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guilt is the trip mothers take often

Motherhood in the beginning is sickeningly isolating, especially if La Leche League gets their hold on your conscience. Your partner may be super duper awesome and really do the concept of 50/50 co-parenting justice. BUT. When you are up at night alone (because someone has to get up to go to work so you can pay for the diapers and shit) with a crying baby that simply will not go to sleep without putting up a fierce fight, yeah, it really sucks. You (ok, I) feel so helpless, abandoned even. Day after day. Night after night. Waiting for that tyrant who took over your existence to relent and show you some mercy.

I don’t think I’ve ever properly recovered from that trauma of isolation and abandonment. And I believe this psychological scar greatly contributes to my loss of faith in the myth of motherhood and my subsequent cynicism. Paying lip service to what a great sacrifice it is to be a mother is the society’s way of keeping our mouths shut: Yes you are all awesome superwomen. Without you, the civilization will end. Now STFU and make me a sandwich. Nobody in power (yes, balding white male I am talking about you) gives a shit about making it easier for women who maybe want to be mothers and something more.

 

By now you probably have heard of /read the article on The Atlantic penned by Anne Marie Slaughter, “Why Women Still Can’t Have It All: The Myth of Work-Life Balance”. Dr. Slaughter is a professor of Politics and International Affairs at Princeton University. She served as Director of Policy Planning under Hilary Clinton from 2009 to 2011. Eventually she did quit the high-demanding job that frequently kept her away from her children, a fact that spurred the authoring of this article.

The premise of this article that has been shared and re-shared, lauded, debated, and of course, critiqued, thousands of times could be summed up in this:

Women of my generation have clung to the feminist credo we were raised with, even as our ranks have been steadily thinned by unresolvable tensions between family and career, because we are determined not to drop the flag for the next generation. But when many members of the younger generation have stopped listening, on the grounds that glibly repeating “you can have it all” is simply airbrushing reality, it is time to talk.

I still strongly believe that women can “have it all” (and that men can too). I believe that we can “have it all at the same time.” But not today, not with the way America’s economy and society are currently structured. My experiences over the past three years have forced me to confront a number of uncomfortable facts that need to be widely acknowledged—and quickly changed.

 

Although the article does not end in a despairing note, the hope it provides, the solutions suggested — necessary changes in policies, laws, representations, and cultures, simply seems too far to be within imaginable reach. Nevertheless, I actually felt relieved after I read this, that I have not simply been a whiner, or been less fortunate in terms of my choice of a spouse, or timed having children incorrectly, or not been committed enough. It is also good to know that “wanting to have it all” has been grossly exaggerated into “becoming a super human”

I’d been the one telling young women at my lectures that you can have it all and do it all, regardless of what field you are in. Which means I’d been part, albeit unwittingly, of making millions of women feel that they are to blame if they cannot manage to rise up the ladder as fast as men and also have a family and an active home life (and be thin and beautiful to boot).

When in fact all we are asking for is to NOT to have to make compromises that our male counterparts in marriage/relationship (i.e. fathers of our children) are less likely to be asked to make, and when they do make those compromises, are less likely to be judged or criticized for it.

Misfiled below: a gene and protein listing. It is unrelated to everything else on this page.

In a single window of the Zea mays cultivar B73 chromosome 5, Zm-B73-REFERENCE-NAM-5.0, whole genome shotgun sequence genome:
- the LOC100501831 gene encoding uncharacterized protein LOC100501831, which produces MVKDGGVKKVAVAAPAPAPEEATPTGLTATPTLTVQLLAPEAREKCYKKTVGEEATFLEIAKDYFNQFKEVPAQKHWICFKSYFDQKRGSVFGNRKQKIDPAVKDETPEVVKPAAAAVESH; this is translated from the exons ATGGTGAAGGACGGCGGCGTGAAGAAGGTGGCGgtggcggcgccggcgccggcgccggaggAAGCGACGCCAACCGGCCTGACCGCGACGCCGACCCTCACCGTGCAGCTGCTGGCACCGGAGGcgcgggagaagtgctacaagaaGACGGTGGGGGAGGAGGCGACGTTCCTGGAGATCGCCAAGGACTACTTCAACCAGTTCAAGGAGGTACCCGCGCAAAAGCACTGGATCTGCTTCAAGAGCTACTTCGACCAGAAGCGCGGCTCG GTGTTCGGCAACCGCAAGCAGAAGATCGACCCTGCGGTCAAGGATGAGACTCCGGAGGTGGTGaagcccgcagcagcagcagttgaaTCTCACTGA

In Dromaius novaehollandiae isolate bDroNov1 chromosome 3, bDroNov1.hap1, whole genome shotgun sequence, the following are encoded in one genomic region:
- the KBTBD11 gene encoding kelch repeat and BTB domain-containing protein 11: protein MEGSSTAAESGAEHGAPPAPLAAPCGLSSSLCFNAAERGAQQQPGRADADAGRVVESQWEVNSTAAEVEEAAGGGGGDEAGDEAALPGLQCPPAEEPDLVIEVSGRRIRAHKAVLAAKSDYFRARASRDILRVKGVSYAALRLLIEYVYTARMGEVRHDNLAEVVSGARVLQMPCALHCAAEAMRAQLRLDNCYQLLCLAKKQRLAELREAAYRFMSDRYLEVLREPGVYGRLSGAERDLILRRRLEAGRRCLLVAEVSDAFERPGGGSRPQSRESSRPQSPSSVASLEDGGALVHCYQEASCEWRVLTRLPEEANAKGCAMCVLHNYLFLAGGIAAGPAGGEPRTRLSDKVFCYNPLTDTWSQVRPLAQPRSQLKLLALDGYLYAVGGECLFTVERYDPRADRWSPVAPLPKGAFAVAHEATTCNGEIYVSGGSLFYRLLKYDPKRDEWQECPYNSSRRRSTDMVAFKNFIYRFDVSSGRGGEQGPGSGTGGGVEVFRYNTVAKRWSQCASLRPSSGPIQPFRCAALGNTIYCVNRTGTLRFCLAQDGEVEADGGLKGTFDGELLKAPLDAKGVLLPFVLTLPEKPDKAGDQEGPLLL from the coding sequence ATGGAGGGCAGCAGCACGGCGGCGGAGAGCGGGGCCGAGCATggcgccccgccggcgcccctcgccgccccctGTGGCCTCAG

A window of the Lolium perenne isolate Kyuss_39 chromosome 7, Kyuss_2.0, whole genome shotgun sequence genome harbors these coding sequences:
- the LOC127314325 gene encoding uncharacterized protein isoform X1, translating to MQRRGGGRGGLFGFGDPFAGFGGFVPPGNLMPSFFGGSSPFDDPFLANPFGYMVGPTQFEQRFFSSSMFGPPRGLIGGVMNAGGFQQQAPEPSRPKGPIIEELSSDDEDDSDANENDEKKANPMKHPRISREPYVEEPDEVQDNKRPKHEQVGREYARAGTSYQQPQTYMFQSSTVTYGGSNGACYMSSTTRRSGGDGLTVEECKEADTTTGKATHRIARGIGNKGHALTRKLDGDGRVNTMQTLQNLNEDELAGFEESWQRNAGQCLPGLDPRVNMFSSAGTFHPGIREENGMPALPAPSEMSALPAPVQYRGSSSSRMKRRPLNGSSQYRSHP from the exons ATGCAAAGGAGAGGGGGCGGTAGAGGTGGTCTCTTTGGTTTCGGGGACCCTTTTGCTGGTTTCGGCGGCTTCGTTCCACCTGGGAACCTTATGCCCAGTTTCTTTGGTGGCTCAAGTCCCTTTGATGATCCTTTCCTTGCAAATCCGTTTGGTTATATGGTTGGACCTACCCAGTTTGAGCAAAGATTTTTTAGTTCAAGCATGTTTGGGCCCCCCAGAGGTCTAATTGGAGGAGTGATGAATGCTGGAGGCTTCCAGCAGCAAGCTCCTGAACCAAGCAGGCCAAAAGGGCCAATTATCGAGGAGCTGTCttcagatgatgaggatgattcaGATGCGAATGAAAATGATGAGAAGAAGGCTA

I have no wisdom to part with nor intelligent comments on the debate that has been raging on somewhere out there.

One minute I am all Let’s take over the world mother-f-ers. The next minute I wish I had never got into my head to be somebody when I grew up. [Please don’t leave angry comments about how being a mother IS somebody. You know that’s not what I meant. Take your mommy war and agenda somewhere else please.]

Why do we tell our girls to become doctors, lawyers, engineers, mathematicians, that they can be all that they want to be, if in the end, should they get married, they are expected to bear children, and should they become mothers, they are expected to become perfect mothers?

There are regrets that I would never dare to have, What-if questions that I would never dare to ask. If I get to stand at the crossroads of life, which would I choose, hypothetically? And which hypothetical answers will hurt whom and how much?

 

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Yes, I am the Grinch, Mother’s Day version. I wrote a whiny, bitchy, grouchy post on/near Mother’s Day every year. I thought about restraining myself this year because as we all know, bitterness is extremely unattractive. The problem with bitterness is that it easily borders on envy, and as we also know, envy is one of the seven deadly sins. (That being said, I still call bullshit on the killer’s motive in Seven…)

Unlike the optional Father’s Day that celebrates the underprivileged, undercelebrated fathers of the world, Mother’s Day is an internationally recognized holiday. My memory of Mother’s Day was forever ruined when I was a kid back in Taipei. In grade school, for Mother’s Day every year, a period would be scheduled for making carnations out of tissue papers and wires. Sounds fun, right? Now consider this: There is a suggested “rule” for the use of carnation: wear a red carnation if your mother is still alive; wear a white one if your mother has passed away. And imagine this: someone in your classroom had just lost his mother… Picture this: on every desk was laid out pieces of red tissue papers, except one.

I cannot recall whether the boy cried or not. But whenever I think of Mother’s Day from that day on, I see the white tissue papers on his desk.

And then I want to go back in time and punch those stupid teachers.